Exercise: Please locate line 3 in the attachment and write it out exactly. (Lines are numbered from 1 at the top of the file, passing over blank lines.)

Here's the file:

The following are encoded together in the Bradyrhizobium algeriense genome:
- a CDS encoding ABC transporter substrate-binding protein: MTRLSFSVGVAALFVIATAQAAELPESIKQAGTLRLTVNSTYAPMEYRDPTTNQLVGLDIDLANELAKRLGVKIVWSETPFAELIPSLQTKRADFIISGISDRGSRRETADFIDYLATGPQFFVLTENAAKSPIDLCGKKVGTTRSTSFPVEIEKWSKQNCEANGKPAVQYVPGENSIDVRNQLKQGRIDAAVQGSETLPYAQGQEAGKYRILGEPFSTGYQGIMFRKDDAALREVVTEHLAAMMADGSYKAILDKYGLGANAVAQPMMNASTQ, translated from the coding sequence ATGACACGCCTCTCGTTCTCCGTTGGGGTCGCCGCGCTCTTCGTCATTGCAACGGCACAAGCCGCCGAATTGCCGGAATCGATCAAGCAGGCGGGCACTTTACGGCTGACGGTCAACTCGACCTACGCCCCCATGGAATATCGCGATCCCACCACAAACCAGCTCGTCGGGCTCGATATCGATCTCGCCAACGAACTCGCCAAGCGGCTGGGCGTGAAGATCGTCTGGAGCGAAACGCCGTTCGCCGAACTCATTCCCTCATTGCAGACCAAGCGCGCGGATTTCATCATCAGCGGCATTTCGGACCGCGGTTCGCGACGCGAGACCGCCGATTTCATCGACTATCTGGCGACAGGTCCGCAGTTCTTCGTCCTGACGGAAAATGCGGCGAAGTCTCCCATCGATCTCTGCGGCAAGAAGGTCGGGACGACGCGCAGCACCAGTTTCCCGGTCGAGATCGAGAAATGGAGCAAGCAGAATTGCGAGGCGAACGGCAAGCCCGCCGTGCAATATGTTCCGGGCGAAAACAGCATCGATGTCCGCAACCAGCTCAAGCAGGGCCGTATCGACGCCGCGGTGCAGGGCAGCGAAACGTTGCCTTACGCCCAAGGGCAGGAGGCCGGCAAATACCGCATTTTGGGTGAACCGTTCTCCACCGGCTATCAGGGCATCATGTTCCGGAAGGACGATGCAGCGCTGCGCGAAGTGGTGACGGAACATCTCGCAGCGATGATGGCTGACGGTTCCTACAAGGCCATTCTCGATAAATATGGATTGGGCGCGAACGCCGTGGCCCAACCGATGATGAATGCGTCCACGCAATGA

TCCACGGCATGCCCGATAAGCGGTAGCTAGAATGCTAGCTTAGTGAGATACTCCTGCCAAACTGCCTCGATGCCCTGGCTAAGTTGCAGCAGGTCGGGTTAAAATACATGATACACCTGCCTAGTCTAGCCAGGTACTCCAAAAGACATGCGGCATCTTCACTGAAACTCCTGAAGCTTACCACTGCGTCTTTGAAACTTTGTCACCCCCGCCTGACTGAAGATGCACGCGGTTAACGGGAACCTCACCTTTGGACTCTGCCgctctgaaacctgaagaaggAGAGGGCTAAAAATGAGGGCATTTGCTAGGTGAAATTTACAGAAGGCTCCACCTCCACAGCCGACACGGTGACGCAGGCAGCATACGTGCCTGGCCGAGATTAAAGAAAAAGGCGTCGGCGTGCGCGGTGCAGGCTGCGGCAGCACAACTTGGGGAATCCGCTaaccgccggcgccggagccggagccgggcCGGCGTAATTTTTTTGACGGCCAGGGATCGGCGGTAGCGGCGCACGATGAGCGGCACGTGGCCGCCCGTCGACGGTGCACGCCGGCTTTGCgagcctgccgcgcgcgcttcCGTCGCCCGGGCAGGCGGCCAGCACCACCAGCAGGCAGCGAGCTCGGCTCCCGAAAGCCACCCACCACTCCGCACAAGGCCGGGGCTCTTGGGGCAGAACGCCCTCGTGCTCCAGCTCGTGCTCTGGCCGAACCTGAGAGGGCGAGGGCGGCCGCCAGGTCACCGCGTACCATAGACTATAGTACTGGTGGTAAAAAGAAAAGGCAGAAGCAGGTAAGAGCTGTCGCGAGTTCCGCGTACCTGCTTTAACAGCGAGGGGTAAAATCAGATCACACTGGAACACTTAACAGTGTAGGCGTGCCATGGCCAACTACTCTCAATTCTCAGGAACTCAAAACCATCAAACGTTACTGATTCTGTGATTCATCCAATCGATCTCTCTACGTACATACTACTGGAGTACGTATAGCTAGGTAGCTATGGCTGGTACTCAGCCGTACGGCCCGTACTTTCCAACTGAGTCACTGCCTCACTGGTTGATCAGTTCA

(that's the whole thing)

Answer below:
TCCACGGCATGCCCGATAAGCGGTAGCTAGAATGCTAGCTTAGTGAGATACTCCTGCCAAACTGCCTCGATGCCCTGGCTAAGTTGCAGCAGGTCGGGTTAAAATACATGATACACCTGCCTAGTCTAGCCAGGTACTCCAAAAGACATGCGGCATCTTCACTGAAACTCCTGAAGCTTACCACTGCGTCTTTGAAACTTTGTCACCCCCGCCTGACTGAAGATGCACGCGGTTAACGGGAACCTCACCTTTGGACTCTGCCgctctgaaacctgaagaaggAGAGGGCTAAAAATGAGGGCATTTGCTAGGTGAAATTTACAGAAGGCTCCACCTCCACAGCCGACACGGTGACGCAGGCAGCATACGTGCCTGGCCGAGATTAAAGAAAAAGGCGTCGGCGTGCGCGGTGCAGGCTGCGGCAGCACAACTTGGGGAATCCGCTaaccgccggcgccggagccggagccgggcCGGCGTAATTTTTTTGACGGCCAGGGATCGGCGGTAGCGGCGCACGATGAGCGGCACGTGGCCGCCCGTCGACGGTGCACGCCGGCTTTGCgagcctgccgcgcgcgcttcCGTCGCCCGGGCAGGCGGCCAGCACCACCAGCAGGCAGCGAGCTCGGCTCCCGAAAGCCACCCACCACTCCGCACAAGGCCGGGGCTCTTGGGGCAGAACGCCCTCGTGCTCCAGCTCGTGCTCTGGCCGAACCTGAGAGGGCGAGGGCGGCCGCCAGGTCACCGCGTACCATAGACTATAGTACTGGTGGTAAAAAGAAAAGGCAGAAGCAGGTAAGAGCTGTCGCGAGTTCCGCGTACCTGCTTTAACAGCGAGGGGTAAAATCAGATCACACTGGAACACTTAACAGTGTAGGCGTGCCATGGCCAACTACTCTCAATTCTCAGGAACTCAAAACCATCAAACGTTACTGATTCTGTGATTCATCCAATCGATCTCTCTACGTACATACTACTGGAGTACGTATAGCTAGGTAGCTATGGCTGGTACTCAGCCGTACGGCCCGTACTTTCCAACTGAGTCACTGCCTCACTGGTTGATCAGTTCA